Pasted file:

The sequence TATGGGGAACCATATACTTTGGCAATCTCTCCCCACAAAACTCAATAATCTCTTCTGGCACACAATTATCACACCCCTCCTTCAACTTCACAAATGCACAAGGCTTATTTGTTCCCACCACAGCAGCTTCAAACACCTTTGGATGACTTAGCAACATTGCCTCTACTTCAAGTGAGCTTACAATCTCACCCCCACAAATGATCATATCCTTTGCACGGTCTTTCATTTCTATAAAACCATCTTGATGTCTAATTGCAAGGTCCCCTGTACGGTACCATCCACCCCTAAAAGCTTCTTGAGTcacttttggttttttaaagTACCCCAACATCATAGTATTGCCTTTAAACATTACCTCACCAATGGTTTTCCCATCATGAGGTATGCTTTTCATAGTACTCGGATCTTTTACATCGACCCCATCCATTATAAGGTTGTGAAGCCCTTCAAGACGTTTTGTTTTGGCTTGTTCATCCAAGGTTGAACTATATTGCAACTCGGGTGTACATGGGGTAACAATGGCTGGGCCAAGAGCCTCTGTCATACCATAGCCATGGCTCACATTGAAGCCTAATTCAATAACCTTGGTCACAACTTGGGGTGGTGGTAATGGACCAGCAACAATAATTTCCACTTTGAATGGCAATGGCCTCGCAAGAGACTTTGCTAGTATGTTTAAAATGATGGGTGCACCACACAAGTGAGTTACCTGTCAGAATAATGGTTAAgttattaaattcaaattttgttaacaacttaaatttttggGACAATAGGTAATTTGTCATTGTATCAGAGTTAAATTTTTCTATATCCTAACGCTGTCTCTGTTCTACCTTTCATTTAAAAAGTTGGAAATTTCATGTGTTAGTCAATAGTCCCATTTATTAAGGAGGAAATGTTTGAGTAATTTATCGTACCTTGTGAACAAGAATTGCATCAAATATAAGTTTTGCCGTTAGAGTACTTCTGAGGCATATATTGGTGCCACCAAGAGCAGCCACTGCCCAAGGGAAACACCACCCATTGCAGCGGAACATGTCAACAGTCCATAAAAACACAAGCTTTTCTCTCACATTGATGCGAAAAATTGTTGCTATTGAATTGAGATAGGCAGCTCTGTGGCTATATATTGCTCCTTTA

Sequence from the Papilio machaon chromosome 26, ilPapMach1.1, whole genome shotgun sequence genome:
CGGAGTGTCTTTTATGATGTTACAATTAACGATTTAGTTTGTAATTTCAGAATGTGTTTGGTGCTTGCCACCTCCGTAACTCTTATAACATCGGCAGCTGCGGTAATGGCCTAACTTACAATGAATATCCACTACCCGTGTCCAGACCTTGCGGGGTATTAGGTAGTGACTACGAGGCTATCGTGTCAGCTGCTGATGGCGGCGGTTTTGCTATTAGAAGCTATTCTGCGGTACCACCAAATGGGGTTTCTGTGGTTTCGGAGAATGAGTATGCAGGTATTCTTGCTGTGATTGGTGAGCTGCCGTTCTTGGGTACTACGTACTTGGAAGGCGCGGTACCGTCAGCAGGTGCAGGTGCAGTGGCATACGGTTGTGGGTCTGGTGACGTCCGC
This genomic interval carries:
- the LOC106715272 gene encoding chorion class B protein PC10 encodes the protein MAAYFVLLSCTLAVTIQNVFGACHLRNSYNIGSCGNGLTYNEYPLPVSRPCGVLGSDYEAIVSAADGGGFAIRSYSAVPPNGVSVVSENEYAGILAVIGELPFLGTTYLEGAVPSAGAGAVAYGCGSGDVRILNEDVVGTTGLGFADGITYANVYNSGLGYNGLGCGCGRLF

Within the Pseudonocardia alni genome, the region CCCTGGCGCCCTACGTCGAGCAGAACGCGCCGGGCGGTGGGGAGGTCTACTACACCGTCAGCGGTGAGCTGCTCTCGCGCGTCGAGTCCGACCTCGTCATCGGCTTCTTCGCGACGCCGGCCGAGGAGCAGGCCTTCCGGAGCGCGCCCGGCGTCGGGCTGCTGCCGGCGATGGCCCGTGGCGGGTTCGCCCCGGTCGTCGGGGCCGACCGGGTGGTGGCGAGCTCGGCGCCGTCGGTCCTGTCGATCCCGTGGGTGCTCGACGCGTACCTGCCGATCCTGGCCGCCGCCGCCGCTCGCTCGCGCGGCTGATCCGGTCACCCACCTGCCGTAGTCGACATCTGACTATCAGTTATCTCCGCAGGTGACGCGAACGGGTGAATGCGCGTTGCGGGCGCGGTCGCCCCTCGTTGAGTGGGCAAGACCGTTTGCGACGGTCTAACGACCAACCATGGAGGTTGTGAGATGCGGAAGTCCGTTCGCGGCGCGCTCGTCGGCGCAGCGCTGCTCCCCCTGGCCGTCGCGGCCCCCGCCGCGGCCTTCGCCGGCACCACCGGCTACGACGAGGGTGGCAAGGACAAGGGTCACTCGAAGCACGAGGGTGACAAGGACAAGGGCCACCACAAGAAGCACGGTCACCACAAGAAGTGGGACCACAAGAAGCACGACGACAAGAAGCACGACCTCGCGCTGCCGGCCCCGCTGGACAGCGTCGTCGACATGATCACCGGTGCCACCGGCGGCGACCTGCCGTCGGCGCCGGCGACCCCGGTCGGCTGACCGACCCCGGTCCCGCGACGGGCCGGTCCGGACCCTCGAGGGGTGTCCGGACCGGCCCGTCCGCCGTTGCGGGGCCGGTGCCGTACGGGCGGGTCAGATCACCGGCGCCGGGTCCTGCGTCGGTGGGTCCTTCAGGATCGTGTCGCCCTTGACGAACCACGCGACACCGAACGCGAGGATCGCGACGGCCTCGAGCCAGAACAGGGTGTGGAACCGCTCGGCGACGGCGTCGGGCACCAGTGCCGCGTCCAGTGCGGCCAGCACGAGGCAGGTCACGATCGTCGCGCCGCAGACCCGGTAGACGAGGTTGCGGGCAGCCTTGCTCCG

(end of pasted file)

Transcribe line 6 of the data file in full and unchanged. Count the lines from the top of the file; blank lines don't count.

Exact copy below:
Within the Pseudonocardia alni genome, the region CCCTGGCGCCCTACGTCGAGCAGAACGCGCCGGGCGGTGGGGAGGTCTACTACACCGTCAGCGGTGAGCTGCTCTCGCGCGTCGAGTCCGACCTCGTCATCGGCTTCTTCGCGACGCCGGCCGAGGAGCAGGCCTTCCGGAGCGCGCCCGGCGTCGGGCTGCTGCCGGCGATGGCCCGTGGCGGGTTCGCCCCGGTCGTCGGGGCCGACCGGGTGGTGGCGAGCTCGGCGCCGTCGGTCCTGTCGATCCCGTGGGTGCTCGACGCGTACCTGCCGATCCTGGCCGCCGCCGCCGCTCGCTCGCGCGGCTGATCCGGTCACCCACCTGCCGTAGTCGACATCTGACTATCAGTTATCTCCGCAGGTGACGCGAACGGGTGAATGCGCGTTGCGGGCGCGGTCGCCCCTCGTTGAGTGGGCAAGACCGTTTGCGACGGTCTAACGACCAACCATGGAGGTTGTGAGATGCGGAAGTCCGTTCGCGGCGCGCTCGTCGGCGCAGCGCTGCTCCCCCTGGCCGTCGCGGCCCCCGCCGCGGCCTTCGCCGGCACCACCGGCTACGACGAGGGTGGCAAGGACAAGGGTCACTCGAAGCACGAGGGTGACAAGGACAAGGGCCACCACAAGAAGCACGGTCACCACAAGAAGTGGGACCACAAGAAGCACGACGACAAGAAGCACGACCTCGCGCTGCCGGCCCCGCTGGACAGCGTCGTCGACATGATCACCGGTGCCACCGGCGGCGACCTGCCGTCGGCGCCGGCGACCCCGGTCGGCTGACCGACCCCGGTCCCGCGACGGGCCGGTCCGGACCCTCGAGGGGTGTCCGGACCGGCCCGTCCGCCGTTGCGGGGCCGGTGCCGTACGGGCGGGTCAGATCACCGGCGCCGGGTCCTGCGTCGGTGGGTCCTTCAGGATCGTGTCGCCCTTGACGAACCACGCGACACCGAACGCGAGGATCGCGACGGCCTCGAGCCAGAACAGGGTGTGGAACCGCTCGGCGACGGCGTCGGGCACCAGTGCCGCGTCCAGTGCGGCCAGCACGAGGCAGGTCACGATCGTCGCGCCGCAGACCCGGTAGACGAGGTTGCGGGCAGCCTTGCTCCG